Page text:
SSN’s simulation focuses solely on Type I error—a rather uninteresting quantity given that the null hypothesis of zero effect for all people in all times and in all places is generally implausible in psychology research (occasional exceptions like ESP notwithstanding). Indeed, we generally expect effects to be small and variable across people, times, and places. Thus, “p < 0.05 means true” dichotomous reasoning is overly simplistic and contributes to current difficulties in replication. Instead, we endorse a more holistic assessment of model performance—one that proceeds across a variety of settings and metrics and that focuses on estimation of effect sizes and the uncertainty in them. Such an evaluation reveals that the 3PSM actually performs quite well in some respects—even in SSN’s Cases 2-5 and variants thereof in which it is grossly misspecified (i.e., when its assumptions are violated; see Point 6 below).
[For more details in MBH2016, see the Simulation Design and Evaluation Metrics subsection.]

Point 4: The statistical model underlying the p-curve is identical to the model of Hedges, 1984 [H1984]
Both the p-curve and H1984 are one-parameter selection models (1PSM) that make identical statistical assumptions: effect sizes are homogenous across studies and only studies with results that are statistically significant are “published” (i.e., included in the meta-analysis). Stated another way, the statistical model underlying the two approaches is 100% identical and hence if you accept the assumptions of the p-curve you therefore accept the assumptions of H1984 and vice versa.
The only difference between the two methods is how the single effect size parameter is estimated from the data:
H1984 uses principled maximum likelihood estimation (MLE) while p-curve minimizes the Kolmogorov-Smirnov (KS) test statistic. As MLE possesses a number of mathematical optimality properties; easily generalizes to more complicated models such as the 3PSM (as well as others even more complicated); and yields likelihood values, standard errors, and confidence intervals, it falls on SSN to mathematically justify why they view the proposed KS approach to be superior to MLE for psychology data.(2)
[For more details in MBH2016, see the Early Selection Methods and p-methods subsections.]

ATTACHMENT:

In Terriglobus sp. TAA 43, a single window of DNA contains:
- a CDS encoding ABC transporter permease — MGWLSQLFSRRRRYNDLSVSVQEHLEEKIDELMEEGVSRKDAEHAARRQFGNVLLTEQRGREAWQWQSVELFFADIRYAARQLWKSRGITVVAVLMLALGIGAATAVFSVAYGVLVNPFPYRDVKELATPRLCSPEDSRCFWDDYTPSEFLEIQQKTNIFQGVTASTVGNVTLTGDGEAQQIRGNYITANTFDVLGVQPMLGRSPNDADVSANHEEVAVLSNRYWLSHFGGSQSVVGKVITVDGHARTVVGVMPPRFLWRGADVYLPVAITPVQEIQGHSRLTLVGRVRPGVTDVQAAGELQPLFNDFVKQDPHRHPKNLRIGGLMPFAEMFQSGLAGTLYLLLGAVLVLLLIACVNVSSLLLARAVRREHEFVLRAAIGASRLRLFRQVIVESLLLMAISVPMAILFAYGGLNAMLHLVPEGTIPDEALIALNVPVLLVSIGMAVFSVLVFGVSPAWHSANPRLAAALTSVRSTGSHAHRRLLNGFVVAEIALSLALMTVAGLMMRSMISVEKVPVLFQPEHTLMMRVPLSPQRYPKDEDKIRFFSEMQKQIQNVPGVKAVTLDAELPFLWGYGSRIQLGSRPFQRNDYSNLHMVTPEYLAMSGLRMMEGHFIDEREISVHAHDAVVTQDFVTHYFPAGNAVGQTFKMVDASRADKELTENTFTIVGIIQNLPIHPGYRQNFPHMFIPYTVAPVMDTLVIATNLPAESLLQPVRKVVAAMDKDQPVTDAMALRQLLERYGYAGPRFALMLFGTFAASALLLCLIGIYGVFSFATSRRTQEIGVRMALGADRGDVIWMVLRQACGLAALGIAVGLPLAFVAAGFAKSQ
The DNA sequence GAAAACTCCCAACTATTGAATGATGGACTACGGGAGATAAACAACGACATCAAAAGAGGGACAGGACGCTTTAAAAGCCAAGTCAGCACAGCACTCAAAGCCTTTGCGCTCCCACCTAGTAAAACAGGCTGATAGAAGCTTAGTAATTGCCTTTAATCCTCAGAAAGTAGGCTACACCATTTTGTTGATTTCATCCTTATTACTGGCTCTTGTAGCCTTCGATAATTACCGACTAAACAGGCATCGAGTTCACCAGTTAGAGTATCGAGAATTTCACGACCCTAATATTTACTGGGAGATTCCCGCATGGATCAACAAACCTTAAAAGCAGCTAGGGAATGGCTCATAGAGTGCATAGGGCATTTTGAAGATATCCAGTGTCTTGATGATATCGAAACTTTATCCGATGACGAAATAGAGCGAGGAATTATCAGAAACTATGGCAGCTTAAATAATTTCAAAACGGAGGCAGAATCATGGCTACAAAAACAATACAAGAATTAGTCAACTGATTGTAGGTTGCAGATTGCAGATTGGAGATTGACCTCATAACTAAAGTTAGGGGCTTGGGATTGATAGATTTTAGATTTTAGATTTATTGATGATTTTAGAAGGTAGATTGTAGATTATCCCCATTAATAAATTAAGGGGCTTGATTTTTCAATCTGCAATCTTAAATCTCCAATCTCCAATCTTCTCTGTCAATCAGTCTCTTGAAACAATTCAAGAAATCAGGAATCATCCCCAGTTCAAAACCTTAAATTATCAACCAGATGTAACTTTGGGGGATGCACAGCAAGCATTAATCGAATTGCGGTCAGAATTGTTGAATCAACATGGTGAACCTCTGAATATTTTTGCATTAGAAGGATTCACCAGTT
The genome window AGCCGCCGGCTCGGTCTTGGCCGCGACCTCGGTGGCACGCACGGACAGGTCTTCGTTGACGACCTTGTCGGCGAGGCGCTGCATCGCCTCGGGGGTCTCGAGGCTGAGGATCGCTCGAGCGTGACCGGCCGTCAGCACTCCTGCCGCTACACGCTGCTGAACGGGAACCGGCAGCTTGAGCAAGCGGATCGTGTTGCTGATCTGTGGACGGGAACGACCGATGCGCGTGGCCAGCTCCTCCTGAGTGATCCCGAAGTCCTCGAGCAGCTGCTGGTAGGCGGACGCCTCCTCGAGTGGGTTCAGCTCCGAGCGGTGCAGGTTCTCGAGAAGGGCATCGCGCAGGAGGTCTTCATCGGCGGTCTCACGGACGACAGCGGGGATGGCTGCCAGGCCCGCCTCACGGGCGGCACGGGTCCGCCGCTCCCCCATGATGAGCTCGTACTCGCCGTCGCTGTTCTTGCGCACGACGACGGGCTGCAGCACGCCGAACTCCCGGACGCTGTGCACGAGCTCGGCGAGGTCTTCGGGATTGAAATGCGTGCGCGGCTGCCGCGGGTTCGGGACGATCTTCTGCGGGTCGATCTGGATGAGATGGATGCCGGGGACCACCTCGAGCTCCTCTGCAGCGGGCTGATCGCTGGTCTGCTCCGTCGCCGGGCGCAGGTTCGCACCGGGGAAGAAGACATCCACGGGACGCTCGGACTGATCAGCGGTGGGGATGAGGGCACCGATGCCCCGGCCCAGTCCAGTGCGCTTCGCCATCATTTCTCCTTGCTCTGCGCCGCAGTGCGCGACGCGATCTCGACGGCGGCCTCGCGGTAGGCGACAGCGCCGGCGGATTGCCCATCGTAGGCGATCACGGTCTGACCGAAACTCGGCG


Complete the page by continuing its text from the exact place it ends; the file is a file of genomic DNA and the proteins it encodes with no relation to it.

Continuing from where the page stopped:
Point 5: Simulations require empirical and mathematical grounding
For a simulation to be worthwhile (i.e., in the sense of leading to generalizable insight), the values of the simulation parameters chosen (e.g., effect sizes, sample sizes, number of studies, etc.) and the data-generating process must reflect reality reasonably well. Further still, there should ideally be mathematical justification of the results. Indeed, with sufficient mathematical justification a simulation is entirely unnecessary and can be used merely to illustrate results graphically.
The simulations in MBH2016 provide ample mathematical justification for the results based on: (i) the optimal efficiency properties of the maximum likelihood estimator (MLE; Simulation 1), (ii) the loss of efficiency resulting from discarding data (Simulation 2), and (iii) the bias which results from incorrectly assuming homogeneity as a consequence of Jensen’s Inequality (Simulation 3). We remain uncertain about the extent to which Cases 2-5 of the SSN simulations reflect reality and thus seek mathematical justification for the generalizability of the results. Nonetheless, they seem of value if viewed solely for the purpose of assessing the 3PSM model estimates when that model is misspecified.
[For more details in MBH2016, see the Simulation Evaluation section.]

Point 6: The 3PSM actually performs quite well in SSN’s simulation—even when misspecified.
Only in Case 1 of the SSN simulation is the 3PSM properly specified (and even this is not quite true as the 3PSM allows for heterogeneity but the simulation assumes homogeneity). SSN show that when the 3PSM is misspecified (Cases 2-5), its Type I error is far above the nominal α=0.05 level. We provide further results in the figures here.
• The blue bars in the left panel of Figure 1 reproduce the SSN result. We also add results for the 1PSM as estimated via KS (p-curve) and MLE (H1984). As can be seen, the Type I error of the 1PSM MLE remains calibrated at the nominal level. In the right panel, we plot estimation accuracy as measured by RMSE (i.e, the typical deviation of the estimated value from the true value). As can be seen, the 3PSM is vastly superior to the two 1PSM implementations in some cases and approximately equivalent to them in the remaining ones.
• In Figure 2, we change the effect size from zero to small (d=0.2); the 3PSM has much higher power and better estimation accuracy as compared to the two 1PSM implementations.
• In Figure 3, we return to zero effect size but add heterogeneity (τ=0.2). The 1PSM has uncalibrated Type I error for all cases while the 3PSM remains calibrated in Case 1; in terms of estimation accuracy, the 3PSM is vastly superior to the two 1PSM implementations in some cases and approximately equivalent to them in the remaining ones.(3)
• In Figure 4, we change the effect size from zero to small and add heterogeneity. The 3PSM generally has similar power and better estimation accuracy as compared to the two 1PSM implementations (indeed, only in Case 1 does the 1PSM have better power but this comes at the expense of highly inaccurate estimates). 

In sum, the 3PSM actually performs quite well compared to the two 1PSM implementations—particularly when the focus is on estimation accuracy as is proper; this is especially encouraging given that the 1PSM is correctly specified in all five cases of Figures 1-2 while the 3PSM is only correctly specified in Case 1 of the figures. Although these results favor the 3PSM relative to the two 1PSM implementations, we reiterate our view that selection methods—and indeed any adjustment techniques—should at best be used only for sensitivity analysis.